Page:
No…Ratifying CEDAW is not about unisex bathrooms and ending Mothers’ Day

Posted on | December 7, 2011 by Lisa Correnti |

I just read an op-ed by Linda Tarr-Whelan, calling for the U.S. to ratify CEDAW. Whelan is a former U.S. ambassador to U.N. Commission on the Status of Women during the Clinton administration.

Whelan used a quote from Eleanor Roosevelt, who said America must be “the best possible mirror of democracy” since “the people of the world watch us to see what we are going to do and how well we can do it,” and contends that the United States cannot be that until we ratify CEDWA – the Convention on the Elimination of All Forms of Discrimination Against Women. Whelan writes that countries watch “U.S. leaders talk a firm line on women, but the words can be ignored because we do not subscribe to CEDAW.”

Well, has Whelan ever heard of the U.S. Constitution? The citizens of the U.S. do not need an international treaty to guarantee them equal rights. We already have that protection guaranteed to us in the fourteenth amendment.

Whelan feels what has prevented ratification by the U.S. is “half-truths, scare tactics, old myths, stereotypes and downright misrepresentations” – continuing with, “[r]atification of CEDAW will not automatically change U.S. law, will not mean unisex bathrooms, nor will it mean the end of Mothers’ Day.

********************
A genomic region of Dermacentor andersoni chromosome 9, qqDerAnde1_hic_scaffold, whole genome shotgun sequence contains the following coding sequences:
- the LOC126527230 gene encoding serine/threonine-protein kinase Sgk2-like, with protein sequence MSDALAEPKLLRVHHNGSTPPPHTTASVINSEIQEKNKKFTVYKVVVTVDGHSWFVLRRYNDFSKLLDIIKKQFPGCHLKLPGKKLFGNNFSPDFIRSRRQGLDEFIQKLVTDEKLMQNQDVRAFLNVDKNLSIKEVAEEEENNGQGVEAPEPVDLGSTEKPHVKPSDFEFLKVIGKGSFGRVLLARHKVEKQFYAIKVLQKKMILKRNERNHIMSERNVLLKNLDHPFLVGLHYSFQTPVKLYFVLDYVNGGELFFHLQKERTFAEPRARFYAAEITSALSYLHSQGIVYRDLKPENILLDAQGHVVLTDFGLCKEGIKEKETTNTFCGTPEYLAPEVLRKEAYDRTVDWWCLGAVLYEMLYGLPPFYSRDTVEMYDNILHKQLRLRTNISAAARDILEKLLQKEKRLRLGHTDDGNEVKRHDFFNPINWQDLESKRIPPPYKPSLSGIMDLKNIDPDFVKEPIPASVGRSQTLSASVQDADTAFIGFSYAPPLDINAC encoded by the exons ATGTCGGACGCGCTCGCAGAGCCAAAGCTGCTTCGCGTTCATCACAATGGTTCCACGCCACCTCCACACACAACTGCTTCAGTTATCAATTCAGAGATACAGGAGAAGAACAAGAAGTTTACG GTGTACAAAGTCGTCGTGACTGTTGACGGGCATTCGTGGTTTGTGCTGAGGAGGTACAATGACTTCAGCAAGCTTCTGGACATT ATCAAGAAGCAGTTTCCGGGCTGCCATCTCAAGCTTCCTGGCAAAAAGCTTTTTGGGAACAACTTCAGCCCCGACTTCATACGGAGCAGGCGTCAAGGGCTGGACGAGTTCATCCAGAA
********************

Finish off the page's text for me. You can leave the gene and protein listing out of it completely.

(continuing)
Well she’s right there, but its time to elevate the discussion a bit to what CEDAW can do.

CEDAW is an instrument used by pro-abortion feminists to legalize abortion across the globe. The CEDAW “compliance committee” which carries no legal authority has told over 90 countries that they must “legalize abortion or further liberalize their abortion laws. We have already seen abortion laws change in Columbia due to their ratification of CEDAW when their high court “struck down their laws against abortion based on CEDAW.”

I encourage you all to read a C-FAM Staff publication prepared by our own Susan Yoshihara to learn more on the dangers of this treaty. Susan is C-FAM’s Senior Vice President for Research.



Turtle Bay and Beyond is a blog covering international law, policy and institutions. Our experts - at the UN, European Institutions, and elsewhere - explore an authentic understanding of international law, sovereignty, and the dignity of the human person. We expose those who would seek to impose a radical social vision that is contrary to these principles.


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